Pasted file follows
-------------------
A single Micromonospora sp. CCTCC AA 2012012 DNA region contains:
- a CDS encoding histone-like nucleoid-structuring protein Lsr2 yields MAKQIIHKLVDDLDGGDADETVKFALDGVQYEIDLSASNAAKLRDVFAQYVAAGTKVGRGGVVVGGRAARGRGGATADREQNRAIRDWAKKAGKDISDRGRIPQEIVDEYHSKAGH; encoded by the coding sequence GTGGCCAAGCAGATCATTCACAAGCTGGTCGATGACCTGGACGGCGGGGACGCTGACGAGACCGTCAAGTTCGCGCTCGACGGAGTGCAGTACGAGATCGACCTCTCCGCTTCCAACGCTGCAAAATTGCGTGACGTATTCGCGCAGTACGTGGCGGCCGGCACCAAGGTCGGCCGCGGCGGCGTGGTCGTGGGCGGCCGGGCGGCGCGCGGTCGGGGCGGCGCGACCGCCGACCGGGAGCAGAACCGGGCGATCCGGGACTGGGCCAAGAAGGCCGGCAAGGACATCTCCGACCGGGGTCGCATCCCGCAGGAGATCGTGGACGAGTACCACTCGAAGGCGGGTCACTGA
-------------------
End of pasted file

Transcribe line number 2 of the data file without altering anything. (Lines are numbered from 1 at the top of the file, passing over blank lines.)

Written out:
- a CDS encoding histone-like nucleoid-structuring protein Lsr2 yields MAKQIIHKLVDDLDGGDADETVKFALDGVQYEIDLSASNAAKLRDVFAQYVAAGTKVGRGGVVVGGRAARGRGGATADREQNRAIRDWAKKAGKDISDRGRIPQEIVDEYHSKAGH; encoded by the coding sequence GTGGCCAAGCAGATCATTCACAAGCTGGTCGATGACCTGGACGGCGGGGACGCTGACGAGACCGTCAAGTTCGCGCTCGACGGAGTGCAGTACGAGATCGACCTCTCCGCTTCCAACGCTGCAAAATTGCGTGACGTATTCGCGCAGTACGTGGCGGCCGGCACCAAGGTCGGCCGCGGCGGCGTGGTCGTGGGCGGCCGGGCGGCGCGCGGTCGGGGCGGCGCGACCGCCGACCGGGAGCAGAACCGGGCGATCCGGGACTGGGCCAAGAAGGCCGGCAAGGACATCTCCGACCGGGGTCGCATCCCGCAGGAGATCGTGGACGAGTACCACTCGAAGGCGGGTCACTGA